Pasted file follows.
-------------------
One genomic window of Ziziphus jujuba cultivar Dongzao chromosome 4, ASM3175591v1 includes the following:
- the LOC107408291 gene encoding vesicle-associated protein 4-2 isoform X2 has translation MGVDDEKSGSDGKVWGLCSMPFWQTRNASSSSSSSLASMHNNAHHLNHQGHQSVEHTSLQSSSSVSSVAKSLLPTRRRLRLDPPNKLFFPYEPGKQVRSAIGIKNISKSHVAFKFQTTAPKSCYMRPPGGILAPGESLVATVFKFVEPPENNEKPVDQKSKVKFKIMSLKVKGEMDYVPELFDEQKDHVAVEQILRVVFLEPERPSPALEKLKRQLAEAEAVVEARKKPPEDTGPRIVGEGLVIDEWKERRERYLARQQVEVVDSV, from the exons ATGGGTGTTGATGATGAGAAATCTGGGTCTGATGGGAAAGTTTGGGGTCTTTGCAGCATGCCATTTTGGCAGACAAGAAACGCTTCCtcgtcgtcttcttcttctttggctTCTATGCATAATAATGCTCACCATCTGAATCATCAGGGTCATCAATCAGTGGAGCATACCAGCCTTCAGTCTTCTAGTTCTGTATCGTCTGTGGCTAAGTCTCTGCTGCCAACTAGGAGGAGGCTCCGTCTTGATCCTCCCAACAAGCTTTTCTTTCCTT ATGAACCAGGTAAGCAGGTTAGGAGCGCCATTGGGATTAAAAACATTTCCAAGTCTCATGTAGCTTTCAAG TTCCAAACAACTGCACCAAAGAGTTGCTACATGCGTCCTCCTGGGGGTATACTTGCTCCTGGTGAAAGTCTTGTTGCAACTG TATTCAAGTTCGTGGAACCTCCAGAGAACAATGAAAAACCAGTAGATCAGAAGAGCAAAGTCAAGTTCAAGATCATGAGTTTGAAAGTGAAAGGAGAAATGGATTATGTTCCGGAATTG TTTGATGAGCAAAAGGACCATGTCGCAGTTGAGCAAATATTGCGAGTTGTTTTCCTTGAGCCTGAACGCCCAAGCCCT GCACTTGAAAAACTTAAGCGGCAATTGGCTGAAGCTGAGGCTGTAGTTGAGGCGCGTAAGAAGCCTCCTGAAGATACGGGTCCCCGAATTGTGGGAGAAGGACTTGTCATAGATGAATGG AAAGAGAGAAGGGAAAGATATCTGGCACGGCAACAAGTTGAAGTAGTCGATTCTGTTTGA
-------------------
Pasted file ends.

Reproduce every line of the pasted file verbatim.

One genomic window of Ziziphus jujuba cultivar Dongzao chromosome 4, ASM3175591v1 includes the following:
- the LOC107408291 gene encoding vesicle-associated protein 4-2 isoform X2 has translation MGVDDEKSGSDGKVWGLCSMPFWQTRNASSSSSSSLASMHNNAHHLNHQGHQSVEHTSLQSSSSVSSVAKSLLPTRRRLRLDPPNKLFFPYEPGKQVRSAIGIKNISKSHVAFKFQTTAPKSCYMRPPGGILAPGESLVATVFKFVEPPENNEKPVDQKSKVKFKIMSLKVKGEMDYVPELFDEQKDHVAVEQILRVVFLEPERPSPALEKLKRQLAEAEAVVEARKKPPEDTGPRIVGEGLVIDEWKERRERYLARQQVEVVDSV, from the exons ATGGGTGTTGATGATGAGAAATCTGGGTCTGATGGGAAAGTTTGGGGTCTTTGCAGCATGCCATTTTGGCAGACAAGAAACGCTTCCtcgtcgtcttcttcttctttggctTCTATGCATAATAATGCTCACCATCTGAATCATCAGGGTCATCAATCAGTGGAGCATACCAGCCTTCAGTCTTCTAGTTCTGTATCGTCTGTGGCTAAGTCTCTGCTGCCAACTAGGAGGAGGCTCCGTCTTGATCCTCCCAACAAGCTTTTCTTTCCTT ATGAACCAGGTAAGCAGGTTAGGAGCGCCATTGGGATTAAAAACATTTCCAAGTCTCATGTAGCTTTCAAG TTCCAAACAACTGCACCAAAGAGTTGCTACATGCGTCCTCCTGGGGGTATACTTGCTCCTGGTGAAAGTCTTGTTGCAACTG TATTCAAGTTCGTGGAACCTCCAGAGAACAATGAAAAACCAGTAGATCAGAAGAGCAAAGTCAAGTTCAAGATCATGAGTTTGAAAGTGAAAGGAGAAATGGATTATGTTCCGGAATTG TTTGATGAGCAAAAGGACCATGTCGCAGTTGAGCAAATATTGCGAGTTGTTTTCCTTGAGCCTGAACGCCCAAGCCCT GCACTTGAAAAACTTAAGCGGCAATTGGCTGAAGCTGAGGCTGTAGTTGAGGCGCGTAAGAAGCCTCCTGAAGATACGGGTCCCCGAATTGTGGGAGAAGGACTTGTCATAGATGAATGG AAAGAGAGAAGGGAAAGATATCTGGCACGGCAACAAGTTGAAGTAGTCGATTCTGTTTGA